“There have been some comments made suggesting that during my time as school board president, I would cut off citizens that were trying to address the board. Many people as well as years of video footage would confirm that this statement is simply not accurate,” Shaw replied. He conceded that he, at times, suggested time limits for public comments and had asked people to stick to the topic at hand, but, “I never cut anyone off to keep them from speaking.”
Shaw explained that in June of last year, while the recall petition was gathering signatures, “a longtime, well respected pastor in Ketchikan, who was also the longtime high school culinary arts teacher, was arrested for sexual abuse of a minor.”
That pastor, Edwards, was his childhood pastor, and officiated his wedding. But, as he told the committee several times, allegations that he knew of Edwards’s crimes and attempted to cover them up were “outright falsehoods.” He blamed, by name, The Midnight Sun and The Alaska Landmine for promulgating accusations of his involvement.
Jeff Landfield, who pens The Landmine, was in the room and responded during public comment. “I wasn’t planning on testifying, but after Mr. Shaw referenced my website, I wanted to clarify I wasn’t contacted by any union members about his behavior or what happened,” he told the committee. “KRBD in Ketchikan widely reported what was going on. I heard about it from some people, so I started looking into it.”
“I learned of these atrocious acts in the same manner as the rest of the public, when he was arrested and the charges were announced,” Shaw told committee members. “This is a fierce betrayal to me and my family because he was indeed my former childhood pastor and did officiate my wedding. To add bitterness to that betrayal, we soon learned that his victims were close family friends of ours. However, there is absolutely no evidence whatsoever that I had any knowledge of his behaviors or did anything to cover them up. There’s no proof or evidence of that whatsoever, there are only rumors, innuendo, and gossip.”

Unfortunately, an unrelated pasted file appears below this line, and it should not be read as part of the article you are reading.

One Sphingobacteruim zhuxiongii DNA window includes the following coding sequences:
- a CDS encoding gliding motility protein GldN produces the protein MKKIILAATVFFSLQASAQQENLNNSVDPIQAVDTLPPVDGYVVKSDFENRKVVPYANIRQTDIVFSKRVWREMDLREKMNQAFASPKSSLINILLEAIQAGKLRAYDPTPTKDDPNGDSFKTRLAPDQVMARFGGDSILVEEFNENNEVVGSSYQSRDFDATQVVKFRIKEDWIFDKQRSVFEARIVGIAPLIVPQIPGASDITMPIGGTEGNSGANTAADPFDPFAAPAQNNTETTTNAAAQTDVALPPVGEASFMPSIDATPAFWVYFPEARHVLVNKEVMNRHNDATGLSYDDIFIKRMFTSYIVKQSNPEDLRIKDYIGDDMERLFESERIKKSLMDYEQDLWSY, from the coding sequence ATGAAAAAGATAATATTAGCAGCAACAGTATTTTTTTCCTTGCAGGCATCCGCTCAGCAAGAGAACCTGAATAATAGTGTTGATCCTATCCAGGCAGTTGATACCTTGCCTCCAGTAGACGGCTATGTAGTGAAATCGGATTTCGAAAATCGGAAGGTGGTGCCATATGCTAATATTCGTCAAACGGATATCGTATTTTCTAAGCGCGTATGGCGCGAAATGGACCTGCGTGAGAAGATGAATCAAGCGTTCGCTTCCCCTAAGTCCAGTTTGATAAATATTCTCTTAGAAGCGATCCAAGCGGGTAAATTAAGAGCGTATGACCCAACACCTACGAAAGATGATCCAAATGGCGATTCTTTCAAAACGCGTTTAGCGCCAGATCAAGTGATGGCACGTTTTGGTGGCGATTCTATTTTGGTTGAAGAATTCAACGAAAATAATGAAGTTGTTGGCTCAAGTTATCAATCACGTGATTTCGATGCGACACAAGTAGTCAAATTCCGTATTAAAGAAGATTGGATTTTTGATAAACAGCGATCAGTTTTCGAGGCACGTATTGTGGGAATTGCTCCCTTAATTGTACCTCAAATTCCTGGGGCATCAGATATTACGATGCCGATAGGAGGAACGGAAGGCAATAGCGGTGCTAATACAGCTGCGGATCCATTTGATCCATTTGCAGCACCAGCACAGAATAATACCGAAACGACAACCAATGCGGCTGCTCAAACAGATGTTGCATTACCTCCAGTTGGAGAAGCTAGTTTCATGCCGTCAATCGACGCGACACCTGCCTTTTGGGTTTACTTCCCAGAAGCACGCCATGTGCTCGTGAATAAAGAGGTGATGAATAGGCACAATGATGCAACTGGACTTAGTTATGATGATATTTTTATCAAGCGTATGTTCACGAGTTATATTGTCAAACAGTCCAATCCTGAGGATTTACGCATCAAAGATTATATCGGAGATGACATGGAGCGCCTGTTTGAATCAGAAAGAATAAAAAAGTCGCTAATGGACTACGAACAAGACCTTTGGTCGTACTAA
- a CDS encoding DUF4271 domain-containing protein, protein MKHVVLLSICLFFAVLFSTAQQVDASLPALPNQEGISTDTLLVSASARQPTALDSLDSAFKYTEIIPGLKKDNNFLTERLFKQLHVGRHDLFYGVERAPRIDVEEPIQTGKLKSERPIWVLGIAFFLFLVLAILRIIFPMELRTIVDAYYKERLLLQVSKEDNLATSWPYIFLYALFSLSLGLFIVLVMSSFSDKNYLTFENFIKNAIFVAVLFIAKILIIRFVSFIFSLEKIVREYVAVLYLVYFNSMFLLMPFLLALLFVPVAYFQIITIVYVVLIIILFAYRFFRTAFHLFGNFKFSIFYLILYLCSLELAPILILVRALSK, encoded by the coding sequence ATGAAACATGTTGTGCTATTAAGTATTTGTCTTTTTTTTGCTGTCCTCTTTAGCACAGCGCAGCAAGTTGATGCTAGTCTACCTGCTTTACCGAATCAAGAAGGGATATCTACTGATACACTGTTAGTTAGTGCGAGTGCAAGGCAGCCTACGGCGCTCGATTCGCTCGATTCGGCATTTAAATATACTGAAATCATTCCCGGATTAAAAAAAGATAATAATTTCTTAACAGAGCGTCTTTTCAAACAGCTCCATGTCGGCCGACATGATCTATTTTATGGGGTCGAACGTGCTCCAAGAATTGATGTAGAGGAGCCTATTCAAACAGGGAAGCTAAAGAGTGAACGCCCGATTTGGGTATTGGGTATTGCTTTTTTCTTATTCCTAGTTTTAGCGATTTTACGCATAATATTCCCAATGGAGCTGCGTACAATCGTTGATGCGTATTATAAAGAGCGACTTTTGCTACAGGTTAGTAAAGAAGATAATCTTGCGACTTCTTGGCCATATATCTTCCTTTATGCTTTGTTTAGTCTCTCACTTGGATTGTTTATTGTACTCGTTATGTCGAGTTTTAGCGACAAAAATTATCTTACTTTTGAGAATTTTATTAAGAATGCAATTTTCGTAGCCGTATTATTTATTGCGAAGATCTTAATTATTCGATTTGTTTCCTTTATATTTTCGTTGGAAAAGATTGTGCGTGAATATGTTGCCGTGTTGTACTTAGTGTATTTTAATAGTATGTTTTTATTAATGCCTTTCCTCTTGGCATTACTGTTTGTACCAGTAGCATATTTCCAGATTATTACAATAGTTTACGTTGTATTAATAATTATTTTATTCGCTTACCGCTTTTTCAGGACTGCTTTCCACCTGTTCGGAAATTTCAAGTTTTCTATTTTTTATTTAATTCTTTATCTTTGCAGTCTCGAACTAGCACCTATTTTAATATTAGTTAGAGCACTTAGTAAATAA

“It is a big deal to me,” Sen. Lora Reinbold (R-Eagle River) said. “To me, a recall is a big deal. And you claim that you ‘departed,’ but there’s still a big red flag in regards to that whole issue there.” She cited “numerous letters of concern” from constituents and asked him if he refuted claims that he shut down public testimony. His response took about five minutes, none of which was spent answering the question. Reinbold eventually acquiesced and changed gears, asking why he thought the Commission on Judicial Conduct was a good fit for him.
“I believe my perspective is something I can bring to the commission,” Shaw said. “My entire adult life has consisted of public service and I’m very proud of the accomplishments that I had during my time on the school board.” He mentioned his tenure serving as a member of the Alaska Juvenile Justice Advisory Committee, appointed by Gov. Bill Walker (I-Alaska), from 2015 to 2018, alongside his time serving in multiple positions with the United Youth Courts of Alaska from 2012 to 2014 and the Ketchikan Youth Court from 2011 to 2014. “I think that’s a valuable perspective that I can bring, and when I’ve talked to Gov. Dunleavy about the appointment, when I talk to the administration, that’s always been the conversation. It’s important to have a long term, future-minded approach.”
“Just too many red flags here,” Reinbold concluded.
“I’ve kind of done the research on the report about the Ketchikan Gateway Borough School District investigation,” Sen. Peter Micciche followed up, holding the third-party report into the Edwards case issued by the district. “Seems like you were on the board for all seven incidents. As a parent, I’m struggling on how the individual made it through report #2 without losing his job.”
“The first that we had heard of any misconduct whatsoever on the part of Mr. Edwards was at the time of his arrest,” Shaw answered. “Ultimately what it came down to was a breakdown in what administration was telling the board with regard to Mr. Edwards’s conduct and what was in his personnel file and what had happened.”
“He was going to continue to the end of the school year, which is fascinating,” Micciche said, visibly frustrated. Across the dias, Sen. Mike Shower (R-Wasilla) swiveled uncomfortably in his chair while Sen. Jesse Kiehl (D-Juneau) put his head in his hands.